A couple posing for wedding photos at the Bund in Shanghai with the Pudong skyline in the background. Photo: iStock
A couple posing for wedding photos at the Bund in Shanghai with the Pudong skyline in the background. Photo: iStock

It does not take an economist to explain the falling number of babies being born in China. The simple answer is the cost of getting married and setting up a family home.

According to the Ministry of Civil Affairs, the number of marriages in China has suffered four consecutive years of decline to 10.63 million in 2017. The number fell 5% annually in the last four years – the number of registered marriages was 13.47 million in 2013.

And there has been no sign of a rebound in the number of marriages, which is tipped to drop further in coming years. So what are the reasons for this drastic downturn in the most populated country in the world?

Firstly, it has to do with the low fertility rate. According to mainland reports, the number of people of marriageable age has decreased. That is because the number of babies in China has been in decline since 1996 and they are the ones of marriageable age now.

Another key reason is late marriages. With more Chinese gaining a higher education, they tend to get married after graduating.

Read: Having children “not just about family but about nation”

For instance, the largest portion of people registered for marriage in 2012 were aged from 20 to 24. By 2017, the largest number of those registering to be married were aged between 25 and 29.

But most importantly, the number of registered marriages seems to have a reverse relationship with residential property index prices, which have been increasing. Many people mocked this phenomenon on social media.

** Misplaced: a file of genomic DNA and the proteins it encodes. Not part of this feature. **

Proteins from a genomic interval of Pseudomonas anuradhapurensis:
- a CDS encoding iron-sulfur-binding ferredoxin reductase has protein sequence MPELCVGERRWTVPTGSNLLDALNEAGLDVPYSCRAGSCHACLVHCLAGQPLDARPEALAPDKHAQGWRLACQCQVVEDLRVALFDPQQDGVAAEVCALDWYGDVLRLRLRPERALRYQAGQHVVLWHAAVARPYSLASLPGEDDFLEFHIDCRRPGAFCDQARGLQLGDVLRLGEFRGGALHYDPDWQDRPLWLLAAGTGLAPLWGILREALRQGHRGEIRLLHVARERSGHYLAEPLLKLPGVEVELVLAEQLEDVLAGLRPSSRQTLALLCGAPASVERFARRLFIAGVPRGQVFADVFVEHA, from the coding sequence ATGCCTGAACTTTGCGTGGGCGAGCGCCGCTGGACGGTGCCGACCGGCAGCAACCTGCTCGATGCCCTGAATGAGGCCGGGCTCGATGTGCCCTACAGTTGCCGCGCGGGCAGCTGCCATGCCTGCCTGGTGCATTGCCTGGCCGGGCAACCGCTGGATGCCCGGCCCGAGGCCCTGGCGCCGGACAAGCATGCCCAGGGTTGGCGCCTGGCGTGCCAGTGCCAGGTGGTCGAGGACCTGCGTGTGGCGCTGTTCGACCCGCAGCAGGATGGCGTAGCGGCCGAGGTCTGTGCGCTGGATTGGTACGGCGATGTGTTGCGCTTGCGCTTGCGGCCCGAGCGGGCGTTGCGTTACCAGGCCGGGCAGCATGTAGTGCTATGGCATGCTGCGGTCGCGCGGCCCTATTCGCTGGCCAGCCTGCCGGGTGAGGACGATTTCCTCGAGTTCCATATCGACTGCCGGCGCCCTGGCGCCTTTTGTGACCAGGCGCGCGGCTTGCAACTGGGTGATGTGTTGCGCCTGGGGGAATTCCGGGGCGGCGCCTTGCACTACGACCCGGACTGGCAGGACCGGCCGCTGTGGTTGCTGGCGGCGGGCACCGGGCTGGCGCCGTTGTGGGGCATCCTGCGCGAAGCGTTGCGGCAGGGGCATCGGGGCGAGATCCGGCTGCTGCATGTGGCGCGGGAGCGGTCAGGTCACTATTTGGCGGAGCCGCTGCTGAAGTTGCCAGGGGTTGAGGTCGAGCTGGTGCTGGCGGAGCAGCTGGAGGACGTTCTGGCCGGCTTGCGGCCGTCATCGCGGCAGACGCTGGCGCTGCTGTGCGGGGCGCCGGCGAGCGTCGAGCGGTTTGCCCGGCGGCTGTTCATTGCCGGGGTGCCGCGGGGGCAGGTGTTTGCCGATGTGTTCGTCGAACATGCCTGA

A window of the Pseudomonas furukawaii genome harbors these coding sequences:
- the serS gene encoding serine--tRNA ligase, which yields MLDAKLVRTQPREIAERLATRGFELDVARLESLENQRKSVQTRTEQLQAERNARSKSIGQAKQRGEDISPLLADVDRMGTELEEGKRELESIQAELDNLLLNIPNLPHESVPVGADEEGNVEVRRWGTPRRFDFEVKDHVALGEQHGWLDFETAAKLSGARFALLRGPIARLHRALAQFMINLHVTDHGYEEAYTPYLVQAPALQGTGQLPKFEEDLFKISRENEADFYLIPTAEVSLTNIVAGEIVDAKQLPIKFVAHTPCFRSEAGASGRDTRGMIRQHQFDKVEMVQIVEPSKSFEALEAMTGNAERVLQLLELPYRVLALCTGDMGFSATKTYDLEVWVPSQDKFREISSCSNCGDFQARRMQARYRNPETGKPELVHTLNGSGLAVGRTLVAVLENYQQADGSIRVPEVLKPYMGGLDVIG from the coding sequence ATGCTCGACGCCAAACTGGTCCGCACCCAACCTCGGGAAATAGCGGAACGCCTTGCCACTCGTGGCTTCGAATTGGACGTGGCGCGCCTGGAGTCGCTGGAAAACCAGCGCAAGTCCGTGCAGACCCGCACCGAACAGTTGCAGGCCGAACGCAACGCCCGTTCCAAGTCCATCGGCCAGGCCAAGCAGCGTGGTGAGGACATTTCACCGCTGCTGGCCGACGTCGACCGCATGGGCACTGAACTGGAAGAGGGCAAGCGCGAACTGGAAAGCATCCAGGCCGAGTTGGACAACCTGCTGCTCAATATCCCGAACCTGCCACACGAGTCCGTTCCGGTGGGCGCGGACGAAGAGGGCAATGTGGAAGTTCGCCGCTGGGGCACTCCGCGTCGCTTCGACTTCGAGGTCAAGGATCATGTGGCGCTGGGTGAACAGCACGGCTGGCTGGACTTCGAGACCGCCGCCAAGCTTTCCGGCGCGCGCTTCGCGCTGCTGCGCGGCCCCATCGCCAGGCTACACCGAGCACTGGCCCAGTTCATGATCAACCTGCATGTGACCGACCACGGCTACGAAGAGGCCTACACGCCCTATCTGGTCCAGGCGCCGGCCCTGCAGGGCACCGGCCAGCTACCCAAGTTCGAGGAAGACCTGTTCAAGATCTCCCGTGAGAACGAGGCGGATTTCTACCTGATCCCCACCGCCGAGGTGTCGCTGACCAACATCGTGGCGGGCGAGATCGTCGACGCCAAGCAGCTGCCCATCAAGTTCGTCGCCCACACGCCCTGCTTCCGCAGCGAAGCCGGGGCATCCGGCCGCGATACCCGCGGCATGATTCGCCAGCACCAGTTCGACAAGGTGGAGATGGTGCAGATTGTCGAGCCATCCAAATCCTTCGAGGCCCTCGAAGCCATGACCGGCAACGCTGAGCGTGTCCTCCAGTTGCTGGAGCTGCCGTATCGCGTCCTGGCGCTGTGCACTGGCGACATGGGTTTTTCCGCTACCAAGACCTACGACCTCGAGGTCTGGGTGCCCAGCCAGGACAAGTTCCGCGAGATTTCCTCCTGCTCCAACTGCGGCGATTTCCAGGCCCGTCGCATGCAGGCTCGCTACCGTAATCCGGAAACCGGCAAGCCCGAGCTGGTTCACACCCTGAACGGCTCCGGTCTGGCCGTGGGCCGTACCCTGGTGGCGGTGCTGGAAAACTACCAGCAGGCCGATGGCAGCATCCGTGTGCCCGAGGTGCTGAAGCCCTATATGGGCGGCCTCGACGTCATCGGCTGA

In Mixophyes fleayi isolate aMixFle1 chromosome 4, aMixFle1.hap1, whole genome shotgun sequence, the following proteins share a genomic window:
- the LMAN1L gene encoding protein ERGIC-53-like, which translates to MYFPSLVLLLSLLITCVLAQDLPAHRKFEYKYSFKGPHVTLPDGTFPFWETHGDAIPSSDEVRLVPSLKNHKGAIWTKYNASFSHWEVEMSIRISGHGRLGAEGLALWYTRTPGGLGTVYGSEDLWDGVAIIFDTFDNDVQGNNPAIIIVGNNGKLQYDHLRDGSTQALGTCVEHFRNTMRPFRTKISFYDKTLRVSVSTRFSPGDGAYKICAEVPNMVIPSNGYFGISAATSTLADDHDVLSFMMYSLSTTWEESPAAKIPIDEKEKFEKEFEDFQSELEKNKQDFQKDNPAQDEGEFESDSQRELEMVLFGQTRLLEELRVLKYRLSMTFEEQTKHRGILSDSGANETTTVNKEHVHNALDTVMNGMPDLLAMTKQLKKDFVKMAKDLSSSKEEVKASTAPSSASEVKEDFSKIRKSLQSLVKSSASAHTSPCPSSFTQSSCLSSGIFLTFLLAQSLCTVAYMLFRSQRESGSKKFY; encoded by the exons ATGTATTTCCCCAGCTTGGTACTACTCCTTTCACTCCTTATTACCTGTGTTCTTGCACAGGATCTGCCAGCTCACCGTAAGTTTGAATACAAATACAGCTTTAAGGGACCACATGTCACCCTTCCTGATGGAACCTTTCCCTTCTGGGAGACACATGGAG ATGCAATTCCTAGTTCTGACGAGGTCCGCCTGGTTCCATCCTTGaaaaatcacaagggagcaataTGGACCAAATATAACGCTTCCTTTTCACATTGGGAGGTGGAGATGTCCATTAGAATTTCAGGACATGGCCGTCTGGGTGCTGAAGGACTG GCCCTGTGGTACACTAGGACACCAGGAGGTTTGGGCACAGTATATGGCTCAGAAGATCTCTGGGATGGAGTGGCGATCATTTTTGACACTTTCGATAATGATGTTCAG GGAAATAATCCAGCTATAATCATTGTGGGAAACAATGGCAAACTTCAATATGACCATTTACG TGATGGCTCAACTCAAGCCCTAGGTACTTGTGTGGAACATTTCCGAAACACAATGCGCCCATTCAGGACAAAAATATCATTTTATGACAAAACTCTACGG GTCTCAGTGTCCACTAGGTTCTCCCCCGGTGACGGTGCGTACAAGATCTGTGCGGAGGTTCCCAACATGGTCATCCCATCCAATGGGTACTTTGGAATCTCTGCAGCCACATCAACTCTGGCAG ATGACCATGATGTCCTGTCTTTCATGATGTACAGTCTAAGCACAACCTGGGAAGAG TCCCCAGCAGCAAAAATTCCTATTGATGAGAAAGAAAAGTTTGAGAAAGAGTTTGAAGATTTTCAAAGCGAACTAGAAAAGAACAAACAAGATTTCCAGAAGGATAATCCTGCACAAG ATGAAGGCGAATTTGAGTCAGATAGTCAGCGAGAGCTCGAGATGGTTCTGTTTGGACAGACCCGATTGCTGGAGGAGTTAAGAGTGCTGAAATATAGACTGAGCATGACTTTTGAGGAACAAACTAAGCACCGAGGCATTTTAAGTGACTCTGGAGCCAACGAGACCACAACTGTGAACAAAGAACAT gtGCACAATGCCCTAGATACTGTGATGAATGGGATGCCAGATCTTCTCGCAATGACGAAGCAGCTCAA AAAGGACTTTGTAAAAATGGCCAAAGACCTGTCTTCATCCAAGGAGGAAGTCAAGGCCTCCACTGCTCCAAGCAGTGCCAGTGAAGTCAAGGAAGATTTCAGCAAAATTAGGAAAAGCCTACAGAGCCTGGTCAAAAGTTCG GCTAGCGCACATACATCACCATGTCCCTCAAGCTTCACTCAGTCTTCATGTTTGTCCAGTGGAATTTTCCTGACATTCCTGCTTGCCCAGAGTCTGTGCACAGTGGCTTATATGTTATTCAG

Some said that because of high property prices, they cannot afford to get married or have babies. One said: “If I can barely survive, I would rather not bring babies into this suffering world.”

Another joked that the marriage rate would hit a record low if home prices rose another 10% as young couples could not afford new homes. The National Statistic Bureau revealed that new born babies in 2017 totaled 17.23 million, down from 17.86 million a year earlier.

The launch of the two-child policy in early 2016 did little to reverse the declining trend. The bureau said the number of second children was up 22% to 8.83 million in 2017 from 7.21 million in 2016, but the number of first children for the same period was down 25% to 7.24 million.

The Peoples’ Daily, a state-owned mouthpiece, suggested that giving birth to children was not only a family matter, but also a matter of national importance. It ran the headline: “Let people have the courage and willingness to have a second child.”

Read: Beijing may compensate families with only one child

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